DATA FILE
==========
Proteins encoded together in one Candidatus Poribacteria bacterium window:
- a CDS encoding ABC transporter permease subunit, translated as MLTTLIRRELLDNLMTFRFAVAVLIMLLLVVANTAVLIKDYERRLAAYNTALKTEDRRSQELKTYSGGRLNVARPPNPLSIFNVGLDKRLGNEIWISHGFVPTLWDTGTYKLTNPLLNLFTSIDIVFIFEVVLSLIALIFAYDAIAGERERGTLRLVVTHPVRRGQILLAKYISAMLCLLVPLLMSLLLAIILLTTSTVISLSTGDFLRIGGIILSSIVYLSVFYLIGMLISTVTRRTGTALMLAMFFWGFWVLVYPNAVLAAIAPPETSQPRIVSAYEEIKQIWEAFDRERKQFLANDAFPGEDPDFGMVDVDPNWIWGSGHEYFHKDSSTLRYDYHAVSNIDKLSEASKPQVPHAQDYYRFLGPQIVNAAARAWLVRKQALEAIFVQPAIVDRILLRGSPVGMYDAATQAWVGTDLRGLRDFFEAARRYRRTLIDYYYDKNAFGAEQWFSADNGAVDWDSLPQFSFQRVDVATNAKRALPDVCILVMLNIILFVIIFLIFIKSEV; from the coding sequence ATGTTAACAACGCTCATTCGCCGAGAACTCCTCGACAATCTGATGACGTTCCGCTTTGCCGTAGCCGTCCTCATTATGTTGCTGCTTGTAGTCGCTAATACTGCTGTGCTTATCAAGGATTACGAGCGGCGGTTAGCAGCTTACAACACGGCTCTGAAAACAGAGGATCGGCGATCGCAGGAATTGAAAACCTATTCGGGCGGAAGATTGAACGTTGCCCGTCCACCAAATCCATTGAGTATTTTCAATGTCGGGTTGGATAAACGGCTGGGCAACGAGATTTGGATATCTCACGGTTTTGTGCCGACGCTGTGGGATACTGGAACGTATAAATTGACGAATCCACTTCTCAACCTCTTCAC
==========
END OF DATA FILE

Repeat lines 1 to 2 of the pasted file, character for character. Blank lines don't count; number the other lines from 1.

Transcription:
Proteins encoded together in one Candidatus Poribacteria bacterium window:
- a CDS encoding ABC transporter permease subunit, translated as MLTTLIRRELLDNLMTFRFAVAVLIMLLLVVANTAVLIKDYERRLAAYNTALKTEDRRSQELKTYSGGRLNVARPPNPLSIFNVGLDKRLGNEIWISHGFVPTLWDTGTYKLTNPLLNLFTSIDIVFIFEVVLSLIALIFAYDAIAGERERGTLRLVVTHPVRRGQILLAKYISAMLCLLVPLLMSLLLAIILLTTSTVISLSTGDFLRIGGIILSSIVYLSVFYLIGMLISTVTRRTGTALMLAMFFWGFWVLVYPNAVLAAIAPPETSQPRIVSAYEEIKQIWEAFDRERKQFLANDAFPGEDPDFGMVDVDPNWIWGSGHEYFHKDSSTLRYDYHAVSNIDKLSEASKPQVPHAQDYYRFLGPQIVNAAARAWLVRKQALEAIFVQPAIVDRILLRGSPVGMYDAATQAWVGTDLRGLRDFFEAARRYRRTLIDYYYDKNAFGAEQWFSADNGAVDWDSLPQFSFQRVDVATNAKRALPDVCILVMLNIILFVIIFLIFIKSEV; from the coding sequence ATGTTAACAACGCTCATTCGCCGAGAACTCCTCGACAATCTGATGACGTTCCGCTTTGCCGTAGCCGTCCTCATTATGTTGCTGCTTGTAGTCGCTAATACTGCTGTGCTTATCAAGGATTACGAGCGGCGGTTAGCAGCTTACAACACGGCTCTGAAAACAGAGGATCGGCGATCGCAGGAATTGAAAACCTATTCGGGCGGAAGATTGAACGTTGCCCGTCCACCAAATCCATTGAGTATTTTCAATGTCGGGTTGGATAAACGGCTGGGCAACGAGATTTGGATATCTCACGGTTTTGTGCCGACGCTGTGGGATACTGGAACGTATAAATTGACGAATCCACTTCTCAACCTCTTCAC